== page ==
Although in opera they say “it ain’t over ’til the fat lady sings,” the opera library performs long before the season starts and continues after the final curtain.
In 2010, when I first came on board at the Metropolitan Opera Music Library (MOML), I realized that its amazing collection was virtually uncataloged. I researched other opera libraries and found similar conditions, so I have developed an organizing system that relies on detailed metadata. Much of the orchestral and vocal sheet music in MOML’s collections has undergone manual editing, cutting and pasting, and the use of digital engraving software. The printed music becomes a tapestry of ideas and traditions based on the composer’s alternate versions of the same work and historical performances or to incorporate obscure traditions from hundreds of years ago. I have cataloged more than 170 pieces of sheet music and songbooks, 200 manuscripts (scores and parts), and 1,000 rare piano-vocal scores and full scores.
Unique materials, unique needs
Music that is used in productions needs to be carefully recorded with specialized detail. Without a performance library, a production such as an opera couldn’t be performed cohesively. While other online catalog records typically contain standard data, it would be highly unusual to find notes about how a previous patron used the item, yet such information is essential, especially where artists may want to implement past traditions.
The solution is to combine archival descriptions with basic cataloging information in order to serve the organization. This data will assist performers in comparing notes and articulations for a current performance of an opera, which is why this type of library accumulates myriad musical and archival information.
For example, take a timpani section from Richard Strauss’s 1910 comic opera Der Rosenkavalier that has been on the shelf for more than 50 years. It was reengraved and edited by a retired timpanist who played for the Met for 66 years. In a typical library, this item’s catalog entry might contain basic data describing the title and composer and perhaps notes about the year it was published. By contrast, in the music library, helpful additional information would include the timpanist’s name, the year the part was first created, and the inclusion of the timpanist’s markings. That the timpani part was played during the first Metropolitan Opera performance of Der Rosenkavalier and the date of the performance (December 1913) are also useful archival details.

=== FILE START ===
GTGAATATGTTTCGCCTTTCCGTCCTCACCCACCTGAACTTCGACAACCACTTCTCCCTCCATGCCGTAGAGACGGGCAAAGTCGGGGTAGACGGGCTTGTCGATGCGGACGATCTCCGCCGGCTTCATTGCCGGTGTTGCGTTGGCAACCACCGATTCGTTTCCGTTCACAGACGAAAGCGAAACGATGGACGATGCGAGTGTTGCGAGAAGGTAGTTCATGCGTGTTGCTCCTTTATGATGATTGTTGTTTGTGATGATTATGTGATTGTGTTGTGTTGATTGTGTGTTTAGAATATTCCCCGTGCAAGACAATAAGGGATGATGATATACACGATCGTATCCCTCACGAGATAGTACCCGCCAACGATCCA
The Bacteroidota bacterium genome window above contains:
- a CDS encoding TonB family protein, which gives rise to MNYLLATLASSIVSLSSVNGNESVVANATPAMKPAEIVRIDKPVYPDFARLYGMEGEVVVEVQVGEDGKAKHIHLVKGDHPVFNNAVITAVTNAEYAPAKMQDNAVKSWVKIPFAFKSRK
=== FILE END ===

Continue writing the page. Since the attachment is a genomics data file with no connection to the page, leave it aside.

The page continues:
Operas are constantly reworked between initial discussions and rehearsals, creating a variation on the original composition. The performance librarian plays a pivotal role in recording such details since he or she is usually the first person to prepare the materials and the last person to put them away.
Know the score
MOML’s shelves are stocked with music in different formats. The full score contains the orchestral lines of every instrument, the vocal line, and musical articulations by the composer or editor. This score is used by the conductor, who directs all performers during the production. The chorus score is created by extracting the chorus material from the piano-vocal score. An orchestra part only contains the music for one or two instruments. Since a standard orchestra consists of anywhere from ten to 100 or more players, there generally is a large number of orchestra parts.
The piano-vocal score contains only vocal and piano accompaniment and is the central point of reference, with most of the people involved with the opera production accessing it over the rehearsal period. A master piano-vocal score with a list of changes—such as pitch changes, stage blocking, and dialect or pronunciation notes—is kept to reflect all of the alterations during the production process. The librarian inserts the changes on all corresponding scores.
Fine-tuning the process
It is vital to keep track of all scores owing to the specialized preparation for any specific production. A significant structural change, such as a transposition, rearrangement of sequence, or an insert in most of the parts, requires close monitoring that all changes are made in the score and are up-to-date. This daunting task can take many hours and is performed under a strict deadline.
When librarians check out scores to musicians or singers, they must be certain that the copy contains all the latest notations. Although the library may have other scores for the same work, they may not be the version needed for a specific performance. To ensure that rehearsals run smoothly, all musical and stage-appropriate markings must connect in each type of score. If there is an articulation in the first measure of the full score, that same marking must be in the first measure of any corresponding music that applies, whether it is in the piano-vocal score or the orchestral part. The musicians must be aware of and understand what is happening in all facets of the production, from the singers onstage to the instrumentalists in the pit to the maestro at the podium.